America’s College Promise and American Technical Training Fund Proposals Create Opportunity for Workers, Respond to Challenges Faced by Employers
National Skills Coalition (NSC) released the following response from CEO Andy Van Kleunen:
Today, President Obama will announce two major proposals intended to increase access to high-quality skills training, including America’s College Promise, an initiative to make two years of community college education free for up to 9 million qualifying students, and new investments in technical training programs through the American Technical Training Fund.
With the proposed America’s College Promise, President Obama is bringing U.S. education and training policy into the 21st century. A century ago, FDR guaranteed access to a high school education for every American. But today’s economy requires a higher baseline of skills for a decent job. Offering everyone a chance to get two years of education or training past high school is an overdue update for our students and working people.
America’s College Promise responds directly to the challenges faced by U.S. employers in finding skilled workers for open positions across a variety of industries, particularly middle-skill positions. The December jobs numbers released today underscore the need to prepare as many people as possible for the skilled jobs being created by the recovering economy.
In addition to America’s College Promise, the President will propose a new American Technical Training Fund with a goal of creating 100 accelerated training partnerships geared to move students and workers quickly toward skilled credentials with immediate value in the labor market. NSC estimates the scale of the proposal as comparable in size to recent discretionary grant initiatives coming out of the Labor and Education departments as part of the Administration’s Job-Driven Training Action Plan.
The scale of this proposal is just a start compared to what is truly needed to move millions of student and workers more quickly toward middle-skill credentials that connect them to good jobs. We hope the same principles that have embodied the Job-Driven Training Action Plan will guide the structuring of the American Technical Training Fund investments. These include a clear focus on employer partnerships, the expectation that a range of organizations are working together to implement these training and employment strategies, true accountability for their impacts on employment and wages, and a priority for ensuring access to a diversity of students and workers.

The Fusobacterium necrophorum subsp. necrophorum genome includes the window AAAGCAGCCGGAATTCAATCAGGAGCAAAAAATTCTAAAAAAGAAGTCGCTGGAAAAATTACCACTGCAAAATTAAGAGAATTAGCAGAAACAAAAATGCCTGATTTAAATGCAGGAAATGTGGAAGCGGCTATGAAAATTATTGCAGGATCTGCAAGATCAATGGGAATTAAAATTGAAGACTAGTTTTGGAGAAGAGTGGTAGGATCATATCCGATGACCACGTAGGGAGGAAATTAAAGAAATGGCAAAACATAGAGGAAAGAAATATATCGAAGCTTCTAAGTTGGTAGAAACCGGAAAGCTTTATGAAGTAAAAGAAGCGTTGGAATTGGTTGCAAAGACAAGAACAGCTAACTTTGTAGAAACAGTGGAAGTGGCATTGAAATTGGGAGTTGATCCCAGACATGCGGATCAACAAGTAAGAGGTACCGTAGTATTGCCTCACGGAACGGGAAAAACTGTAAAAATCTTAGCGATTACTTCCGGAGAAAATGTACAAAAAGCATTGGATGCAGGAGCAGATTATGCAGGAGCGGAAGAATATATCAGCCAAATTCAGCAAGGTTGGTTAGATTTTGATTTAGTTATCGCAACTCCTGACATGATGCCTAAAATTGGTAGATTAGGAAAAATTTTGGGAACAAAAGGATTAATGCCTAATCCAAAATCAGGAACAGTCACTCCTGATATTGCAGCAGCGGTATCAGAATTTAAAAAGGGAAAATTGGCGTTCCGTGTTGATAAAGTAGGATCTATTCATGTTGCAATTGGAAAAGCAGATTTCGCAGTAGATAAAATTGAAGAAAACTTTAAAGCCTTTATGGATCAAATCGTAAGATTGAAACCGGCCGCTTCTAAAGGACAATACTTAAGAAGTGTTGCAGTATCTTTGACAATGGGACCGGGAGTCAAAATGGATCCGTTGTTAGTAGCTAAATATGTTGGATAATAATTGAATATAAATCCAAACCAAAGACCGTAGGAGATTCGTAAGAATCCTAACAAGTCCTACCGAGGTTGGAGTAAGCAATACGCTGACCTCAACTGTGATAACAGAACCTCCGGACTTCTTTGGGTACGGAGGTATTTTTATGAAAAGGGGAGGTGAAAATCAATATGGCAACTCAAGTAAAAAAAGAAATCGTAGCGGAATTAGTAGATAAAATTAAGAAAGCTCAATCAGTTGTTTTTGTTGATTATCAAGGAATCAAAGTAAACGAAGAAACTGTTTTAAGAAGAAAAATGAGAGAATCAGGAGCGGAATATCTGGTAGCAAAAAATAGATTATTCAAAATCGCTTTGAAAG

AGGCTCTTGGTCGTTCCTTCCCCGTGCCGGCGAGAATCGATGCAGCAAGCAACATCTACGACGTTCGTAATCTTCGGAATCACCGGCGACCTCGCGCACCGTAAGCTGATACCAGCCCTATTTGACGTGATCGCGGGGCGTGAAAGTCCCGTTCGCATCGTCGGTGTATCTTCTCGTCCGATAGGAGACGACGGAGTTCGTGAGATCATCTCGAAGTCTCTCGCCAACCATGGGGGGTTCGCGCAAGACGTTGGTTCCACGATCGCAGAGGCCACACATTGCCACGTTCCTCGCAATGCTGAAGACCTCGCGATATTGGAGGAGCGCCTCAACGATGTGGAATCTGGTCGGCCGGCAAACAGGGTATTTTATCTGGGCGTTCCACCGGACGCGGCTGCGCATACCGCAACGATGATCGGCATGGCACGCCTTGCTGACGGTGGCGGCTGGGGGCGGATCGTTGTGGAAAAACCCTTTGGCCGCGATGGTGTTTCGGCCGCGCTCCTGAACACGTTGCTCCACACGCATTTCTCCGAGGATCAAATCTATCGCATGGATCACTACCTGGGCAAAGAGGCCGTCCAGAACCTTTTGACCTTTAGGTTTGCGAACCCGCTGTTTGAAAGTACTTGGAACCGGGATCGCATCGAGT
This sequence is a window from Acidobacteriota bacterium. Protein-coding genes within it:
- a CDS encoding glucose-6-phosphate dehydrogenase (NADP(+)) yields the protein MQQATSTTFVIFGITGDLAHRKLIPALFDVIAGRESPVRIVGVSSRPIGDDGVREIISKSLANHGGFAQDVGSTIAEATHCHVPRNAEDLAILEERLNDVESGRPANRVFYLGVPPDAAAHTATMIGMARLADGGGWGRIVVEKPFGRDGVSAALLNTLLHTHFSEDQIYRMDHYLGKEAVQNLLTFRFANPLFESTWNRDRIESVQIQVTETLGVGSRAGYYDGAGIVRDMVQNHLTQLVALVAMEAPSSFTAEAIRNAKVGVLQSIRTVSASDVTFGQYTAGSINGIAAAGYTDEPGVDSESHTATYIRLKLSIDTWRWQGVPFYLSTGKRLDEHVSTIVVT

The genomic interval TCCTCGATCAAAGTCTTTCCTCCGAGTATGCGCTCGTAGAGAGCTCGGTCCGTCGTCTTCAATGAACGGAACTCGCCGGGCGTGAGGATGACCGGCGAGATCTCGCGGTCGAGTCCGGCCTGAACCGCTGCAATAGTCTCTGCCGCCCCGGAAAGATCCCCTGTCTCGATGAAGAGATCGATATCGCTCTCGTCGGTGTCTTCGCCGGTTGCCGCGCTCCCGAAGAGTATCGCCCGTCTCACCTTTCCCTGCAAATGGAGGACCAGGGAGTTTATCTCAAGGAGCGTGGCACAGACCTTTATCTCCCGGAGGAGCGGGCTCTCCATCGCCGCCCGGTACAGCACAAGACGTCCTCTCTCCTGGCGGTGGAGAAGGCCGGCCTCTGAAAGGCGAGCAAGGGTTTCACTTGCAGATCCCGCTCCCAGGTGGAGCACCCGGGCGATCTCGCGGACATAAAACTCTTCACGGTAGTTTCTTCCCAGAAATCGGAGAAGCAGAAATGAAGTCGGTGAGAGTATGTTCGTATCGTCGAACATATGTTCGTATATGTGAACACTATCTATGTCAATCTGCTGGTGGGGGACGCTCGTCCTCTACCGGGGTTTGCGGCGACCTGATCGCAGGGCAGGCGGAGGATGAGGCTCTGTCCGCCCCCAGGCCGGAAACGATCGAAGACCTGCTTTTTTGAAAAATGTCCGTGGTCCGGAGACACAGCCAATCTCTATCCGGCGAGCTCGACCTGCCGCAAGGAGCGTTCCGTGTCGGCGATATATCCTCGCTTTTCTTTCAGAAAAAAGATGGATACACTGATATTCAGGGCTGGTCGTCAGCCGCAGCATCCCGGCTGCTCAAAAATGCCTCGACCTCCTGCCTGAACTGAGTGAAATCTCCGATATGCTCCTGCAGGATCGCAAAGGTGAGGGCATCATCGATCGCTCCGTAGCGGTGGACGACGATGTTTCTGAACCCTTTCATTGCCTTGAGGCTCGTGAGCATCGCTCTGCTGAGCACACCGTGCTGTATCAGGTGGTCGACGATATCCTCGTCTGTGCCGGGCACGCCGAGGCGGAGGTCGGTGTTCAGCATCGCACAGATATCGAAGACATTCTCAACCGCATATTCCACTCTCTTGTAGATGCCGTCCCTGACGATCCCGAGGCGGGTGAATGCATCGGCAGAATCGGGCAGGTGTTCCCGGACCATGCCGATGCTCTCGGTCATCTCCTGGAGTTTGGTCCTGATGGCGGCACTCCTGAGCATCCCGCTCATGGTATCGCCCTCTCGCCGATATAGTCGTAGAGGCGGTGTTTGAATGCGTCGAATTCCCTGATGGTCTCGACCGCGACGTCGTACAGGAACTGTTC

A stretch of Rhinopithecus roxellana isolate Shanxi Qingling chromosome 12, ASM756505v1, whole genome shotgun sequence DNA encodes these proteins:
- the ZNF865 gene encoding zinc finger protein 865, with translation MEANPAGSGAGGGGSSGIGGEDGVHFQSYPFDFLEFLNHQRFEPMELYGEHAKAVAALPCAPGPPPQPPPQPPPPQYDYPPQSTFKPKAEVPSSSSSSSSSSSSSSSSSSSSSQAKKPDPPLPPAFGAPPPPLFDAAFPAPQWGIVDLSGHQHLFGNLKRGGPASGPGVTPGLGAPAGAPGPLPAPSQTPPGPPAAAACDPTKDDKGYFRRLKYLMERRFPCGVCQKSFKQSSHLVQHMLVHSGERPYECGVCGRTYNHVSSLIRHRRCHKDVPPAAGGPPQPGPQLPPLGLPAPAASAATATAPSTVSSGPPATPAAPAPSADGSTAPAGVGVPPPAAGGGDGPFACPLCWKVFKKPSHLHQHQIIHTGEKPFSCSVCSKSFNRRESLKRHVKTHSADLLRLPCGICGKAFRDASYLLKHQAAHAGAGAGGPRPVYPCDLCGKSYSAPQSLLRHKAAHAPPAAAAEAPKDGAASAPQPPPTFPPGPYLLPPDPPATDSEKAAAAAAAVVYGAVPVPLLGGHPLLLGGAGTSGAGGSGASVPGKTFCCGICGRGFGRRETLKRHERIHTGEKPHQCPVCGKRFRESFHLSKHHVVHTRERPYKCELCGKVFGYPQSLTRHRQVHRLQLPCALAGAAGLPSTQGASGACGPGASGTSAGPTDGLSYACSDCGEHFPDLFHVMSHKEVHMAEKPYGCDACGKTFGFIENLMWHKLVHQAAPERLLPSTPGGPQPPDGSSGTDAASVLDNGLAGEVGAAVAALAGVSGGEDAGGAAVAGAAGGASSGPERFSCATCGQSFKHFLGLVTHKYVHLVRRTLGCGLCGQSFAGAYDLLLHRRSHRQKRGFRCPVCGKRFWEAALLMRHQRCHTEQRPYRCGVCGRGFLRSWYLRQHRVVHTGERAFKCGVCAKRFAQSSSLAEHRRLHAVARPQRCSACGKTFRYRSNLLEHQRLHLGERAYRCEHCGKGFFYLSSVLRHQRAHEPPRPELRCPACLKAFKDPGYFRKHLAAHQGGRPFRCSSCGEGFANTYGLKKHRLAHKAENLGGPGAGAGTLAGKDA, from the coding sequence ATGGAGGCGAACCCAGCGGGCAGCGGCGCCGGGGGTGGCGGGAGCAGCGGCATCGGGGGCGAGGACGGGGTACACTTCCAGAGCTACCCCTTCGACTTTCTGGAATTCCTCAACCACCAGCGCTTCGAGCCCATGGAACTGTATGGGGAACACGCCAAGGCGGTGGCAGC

NSC believes that Tennessee has developed an excellent model for achieving these ends with its community and technical college system, and we applaud the members of the Tennessee congressional delegation—including Senator Alexander (R-TN), the new Chair of the Senate Health Education Labor and Pensions committee, who is expected to join the President today to recognize the value of the Tennessee approach. National Skills Coalition looks forward to working with both parties in Congress to ensure that both the Technical Training Fund and America’s College Promise can be fully funded and implemented in a manner that builds upon recent bipartisan efforts like the last year’s passage of the Workforce Innovation and Opportunity Act.
National Skills Coalition is a broad-based coalition of employers, unions, education and training providers, and public officials working toward a vision of an America that grows its economy by investing in its people so that every worker and every industry has the skills to compete and prosper.